Sustainable Gear

Caring for Your Waterproof

After reading all the reviews on UKH/UKC, and trying on several models, you've finally invested in a new waterproof jacket. Job done? Not so fast. Unfortunately it won't stay in brand new state for long, without a bit of help. Sweat, dirt and general grime will soon begin to compromise its performance, so to keep your shell working at its best you'll need to go through the ritual of regular washing and reproofing. Time spent doing this is worth the effort, since keeping it clean and well proofed should extend the effective life of the jacket, not only saving money in the long run, but helping to reduce your environmental impact.

When it comes to being more sustainable, looking after our gear is one of the simplest yet most effective measures we can take. Let's face it, most of us could probably do with buying less stuff, and keeping it going for longer. It doesn't get much more basic than washing and reproofing.

Hope your shell is performing at its best...  © Dan Bailey
Hope your shell is performing at its best...
© Dan Bailey

Caring for your shell has become more of a consideration recently, as manufacturers move away from the environmentally damaging PFCs formerly used in the Durable Water Repellent (DWR) finish of most waterproof clothing, to less harmful but also less long-lasting alternatives. While the development of new fabric technology is an essential step towards a more sustainable outdoor industry, the inconvenient truth is that PFCs are highly effective and durable when used as a water-repellent treatment, and their replacements do not - as yet - match up. Future research may close the gap.

Without such an effective and long-lasting DWR, the current crop of PFC-free fabrics are prone sooner to 'wetting out', absorbing moisture rather than simply beading it off. Once the face fabric is saturated, the membrane inside can't do such a good job of transporting water vapour out of the shell, so the garment effectively becomes less breathable, and the wearer correspondingly more clammy. Dirt and grease can exacerbate this process.

Look after your jacket, and your jacket will look after you  © UKC Gear
Look after your jacket, and your jacket will look after you

If you've bought a PFC-free shell then you're doing the planet a favour - but you'll definitely need to pay attention to keeping it clean, and occasionally refreshing the treatment by topping it up with an appropriate product. For generations accustomed to waterproofs that keep on shedding the rain year in, year out, perhaps with only minimal attention, a slight shift in expectation may now be on the cards. Luckily it's not a huge effort.

We examined the technical nitty gritty of this development in the first part of our Sustainable Gear series:

Now let's look more closely at the washing and reproofing process itself:

How to wash your shell

It used to be possible to launder your waterproof clothing once in a blue moon, and simply expect the DWR to go on working well; but with the latest generation of PFC-free shells washing is now something to consider doing after every couple of uses - much as you would your smelly baselayer. This really is the only way to ensure the PFC-free DWR will continue to perform as designed.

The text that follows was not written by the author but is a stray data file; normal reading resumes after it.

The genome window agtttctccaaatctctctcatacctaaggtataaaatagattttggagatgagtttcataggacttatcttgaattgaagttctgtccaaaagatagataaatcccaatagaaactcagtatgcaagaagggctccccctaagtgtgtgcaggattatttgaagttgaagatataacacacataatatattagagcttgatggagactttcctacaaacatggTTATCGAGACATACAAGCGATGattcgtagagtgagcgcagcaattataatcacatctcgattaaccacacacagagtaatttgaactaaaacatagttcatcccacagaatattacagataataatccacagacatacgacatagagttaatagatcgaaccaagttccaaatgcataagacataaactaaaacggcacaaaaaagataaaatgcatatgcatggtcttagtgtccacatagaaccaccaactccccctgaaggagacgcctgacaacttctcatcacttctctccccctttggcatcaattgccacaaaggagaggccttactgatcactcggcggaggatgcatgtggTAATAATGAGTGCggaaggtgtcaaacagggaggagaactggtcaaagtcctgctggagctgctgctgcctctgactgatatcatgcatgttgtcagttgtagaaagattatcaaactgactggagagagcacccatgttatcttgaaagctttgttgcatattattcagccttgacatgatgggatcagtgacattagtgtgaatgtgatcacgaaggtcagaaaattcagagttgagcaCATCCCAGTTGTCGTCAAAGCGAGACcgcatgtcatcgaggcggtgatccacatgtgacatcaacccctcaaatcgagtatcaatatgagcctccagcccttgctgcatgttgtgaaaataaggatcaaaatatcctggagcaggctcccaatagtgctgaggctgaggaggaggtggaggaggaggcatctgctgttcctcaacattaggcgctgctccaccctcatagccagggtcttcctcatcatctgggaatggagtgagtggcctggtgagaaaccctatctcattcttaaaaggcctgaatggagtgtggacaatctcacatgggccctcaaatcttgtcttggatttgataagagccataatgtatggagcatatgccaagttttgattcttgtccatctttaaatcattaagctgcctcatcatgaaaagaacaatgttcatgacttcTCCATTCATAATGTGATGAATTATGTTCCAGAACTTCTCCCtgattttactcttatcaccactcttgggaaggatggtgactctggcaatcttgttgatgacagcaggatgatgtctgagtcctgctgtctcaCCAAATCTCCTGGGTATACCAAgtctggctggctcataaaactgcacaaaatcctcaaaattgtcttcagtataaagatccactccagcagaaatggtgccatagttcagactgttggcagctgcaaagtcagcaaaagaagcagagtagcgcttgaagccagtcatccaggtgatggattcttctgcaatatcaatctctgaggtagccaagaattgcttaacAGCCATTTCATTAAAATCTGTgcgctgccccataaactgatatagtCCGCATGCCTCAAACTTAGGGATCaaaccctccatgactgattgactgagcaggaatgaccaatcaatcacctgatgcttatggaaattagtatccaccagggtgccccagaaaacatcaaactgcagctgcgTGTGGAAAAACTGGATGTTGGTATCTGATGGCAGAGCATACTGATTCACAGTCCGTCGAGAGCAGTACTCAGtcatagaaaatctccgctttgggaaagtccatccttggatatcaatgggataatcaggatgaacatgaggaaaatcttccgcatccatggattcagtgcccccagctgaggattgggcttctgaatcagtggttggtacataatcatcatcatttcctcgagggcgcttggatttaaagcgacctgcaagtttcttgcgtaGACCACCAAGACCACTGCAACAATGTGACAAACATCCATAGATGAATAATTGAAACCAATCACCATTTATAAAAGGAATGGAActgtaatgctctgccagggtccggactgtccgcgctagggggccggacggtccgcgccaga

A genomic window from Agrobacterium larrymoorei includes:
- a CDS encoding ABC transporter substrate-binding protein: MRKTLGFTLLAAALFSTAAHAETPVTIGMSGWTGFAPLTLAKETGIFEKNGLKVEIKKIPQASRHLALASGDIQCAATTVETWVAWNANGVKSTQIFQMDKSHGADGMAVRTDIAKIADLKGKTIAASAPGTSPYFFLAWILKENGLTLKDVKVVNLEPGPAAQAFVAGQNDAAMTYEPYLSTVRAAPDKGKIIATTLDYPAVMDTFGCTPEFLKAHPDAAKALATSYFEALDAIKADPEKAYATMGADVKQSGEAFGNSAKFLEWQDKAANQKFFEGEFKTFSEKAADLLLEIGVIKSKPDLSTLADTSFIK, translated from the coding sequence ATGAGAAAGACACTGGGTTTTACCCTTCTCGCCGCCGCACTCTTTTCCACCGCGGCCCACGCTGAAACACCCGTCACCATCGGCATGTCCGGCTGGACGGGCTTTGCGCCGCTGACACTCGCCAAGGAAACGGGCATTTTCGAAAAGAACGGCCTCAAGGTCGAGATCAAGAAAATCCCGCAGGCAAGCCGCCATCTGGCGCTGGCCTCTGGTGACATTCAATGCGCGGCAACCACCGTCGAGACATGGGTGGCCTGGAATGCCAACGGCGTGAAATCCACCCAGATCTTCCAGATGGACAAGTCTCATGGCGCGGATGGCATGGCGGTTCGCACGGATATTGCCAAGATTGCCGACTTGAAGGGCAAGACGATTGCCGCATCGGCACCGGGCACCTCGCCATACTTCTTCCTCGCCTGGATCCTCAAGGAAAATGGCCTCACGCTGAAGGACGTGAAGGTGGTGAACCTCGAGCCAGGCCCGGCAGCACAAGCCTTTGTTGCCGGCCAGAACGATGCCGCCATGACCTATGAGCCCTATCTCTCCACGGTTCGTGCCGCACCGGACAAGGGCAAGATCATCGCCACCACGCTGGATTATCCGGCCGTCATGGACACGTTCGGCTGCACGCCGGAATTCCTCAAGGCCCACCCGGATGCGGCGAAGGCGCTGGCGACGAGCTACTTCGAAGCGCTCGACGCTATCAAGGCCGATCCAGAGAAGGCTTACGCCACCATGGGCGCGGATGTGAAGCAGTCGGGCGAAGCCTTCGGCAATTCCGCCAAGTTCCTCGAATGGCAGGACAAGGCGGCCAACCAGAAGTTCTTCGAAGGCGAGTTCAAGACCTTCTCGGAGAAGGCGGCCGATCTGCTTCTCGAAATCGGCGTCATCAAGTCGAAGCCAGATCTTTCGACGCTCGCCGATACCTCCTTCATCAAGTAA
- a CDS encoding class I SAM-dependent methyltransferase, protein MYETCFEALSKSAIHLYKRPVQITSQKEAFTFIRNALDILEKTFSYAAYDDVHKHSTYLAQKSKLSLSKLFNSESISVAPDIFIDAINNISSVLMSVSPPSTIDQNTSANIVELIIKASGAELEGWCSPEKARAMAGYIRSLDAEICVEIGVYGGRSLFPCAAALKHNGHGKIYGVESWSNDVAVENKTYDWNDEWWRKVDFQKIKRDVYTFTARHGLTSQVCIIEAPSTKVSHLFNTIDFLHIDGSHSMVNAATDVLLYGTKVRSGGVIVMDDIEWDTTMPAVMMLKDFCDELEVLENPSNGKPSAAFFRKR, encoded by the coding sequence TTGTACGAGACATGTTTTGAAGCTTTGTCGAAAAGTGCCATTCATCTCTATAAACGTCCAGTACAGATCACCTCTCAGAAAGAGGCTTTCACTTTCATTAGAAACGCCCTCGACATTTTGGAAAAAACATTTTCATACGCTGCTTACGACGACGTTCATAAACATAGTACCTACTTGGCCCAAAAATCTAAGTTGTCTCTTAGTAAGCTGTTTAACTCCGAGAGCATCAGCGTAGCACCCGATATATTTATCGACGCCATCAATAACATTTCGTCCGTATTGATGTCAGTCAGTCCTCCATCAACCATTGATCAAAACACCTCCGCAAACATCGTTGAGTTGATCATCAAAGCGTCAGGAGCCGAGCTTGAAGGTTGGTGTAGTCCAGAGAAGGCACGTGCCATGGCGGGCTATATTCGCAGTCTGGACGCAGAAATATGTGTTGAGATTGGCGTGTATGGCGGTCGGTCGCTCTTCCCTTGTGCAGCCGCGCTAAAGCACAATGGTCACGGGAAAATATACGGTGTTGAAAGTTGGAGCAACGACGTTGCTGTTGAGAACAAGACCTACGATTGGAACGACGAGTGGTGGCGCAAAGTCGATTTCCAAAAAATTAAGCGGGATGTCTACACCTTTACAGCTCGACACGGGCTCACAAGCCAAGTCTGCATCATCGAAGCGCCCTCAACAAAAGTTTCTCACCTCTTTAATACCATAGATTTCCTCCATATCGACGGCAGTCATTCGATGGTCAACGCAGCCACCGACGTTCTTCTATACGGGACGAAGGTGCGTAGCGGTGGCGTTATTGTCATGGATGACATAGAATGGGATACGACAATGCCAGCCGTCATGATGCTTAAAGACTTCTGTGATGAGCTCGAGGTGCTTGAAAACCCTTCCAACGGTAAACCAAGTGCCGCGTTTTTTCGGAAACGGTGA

• Note that washing detergent and fabric softener can mask the DWR of your shell, and will clog the pores of the membrane. Never use these standard laundry products to clean waterproof clothing. Before starting, ensure that the detergent drawer of your washing machine is free of residue - most trays are removable for easy rinsing.
  • Close all the zips.
  • If there are any particularly dirty areas - caked mud for instance - try to wash the worst of it off under a tap, before sticking your shell in the washing machine.
  • Add a dedicated technical liquid cleaning product to the detergent drawer, such as Nikwax Tech Wash, following the quantity instructions on the bottle.
  • Remember: don't use additional fabric softener.
  • Wash your shell according to the garment's care instructions - for most shells that'll be a 40 degree wash at most (but do check!)
  • If you're not going to reproof too, then you're done. If the care label allows, it's possible to tumble dry your shell; but air drying works fine too, and saves energy.

Vintage Gore-Tex jacket: Right side treated with TX Direct, left side untreated  © Dan Bailey
Vintage Gore-Tex jacket: Right side treated with TX Direct, left side untreated
© Dan Bailey

How to reproof your shell    

Periodically refreshing the DWR treatment will maintain the beading effect of your waterproof fabric, and the breathability that depends on it. Do this every few washes; it's not necessary to reproof every time you wash.

  • Having first washed the shell as above, keep it in the machine for the second stage in the process.
  • Pour a dedicated wash-in reproofer such as Nikwax TX Direct into the detergent tray, according to the quantities on the bottle.
  • Run a cool wash at 30 degrees, on a slow speed setting.
  • Hang it up to dry...

Every outdoorsy household should have some...  © UKC/UKH Gear
Every outdoorsy household should have some...
© UKC/UKH Gear

What's the impact of all that washing and treating?

While the elimination of PFCs, and their 'forever chemicals' is undeniably an advance in environmental terms, the fact that all PFC-free waterproof clothing needs to be washed and reproofed more regularly has an impact of its own too, since each wash cycle uses electricity and water, and leads to waste products. To keep that footprint as small as possible wash several garments at the same time instead of individually; and ensure that you're using the most sustainable products available - Nikwax are genuinely the gold standard here.

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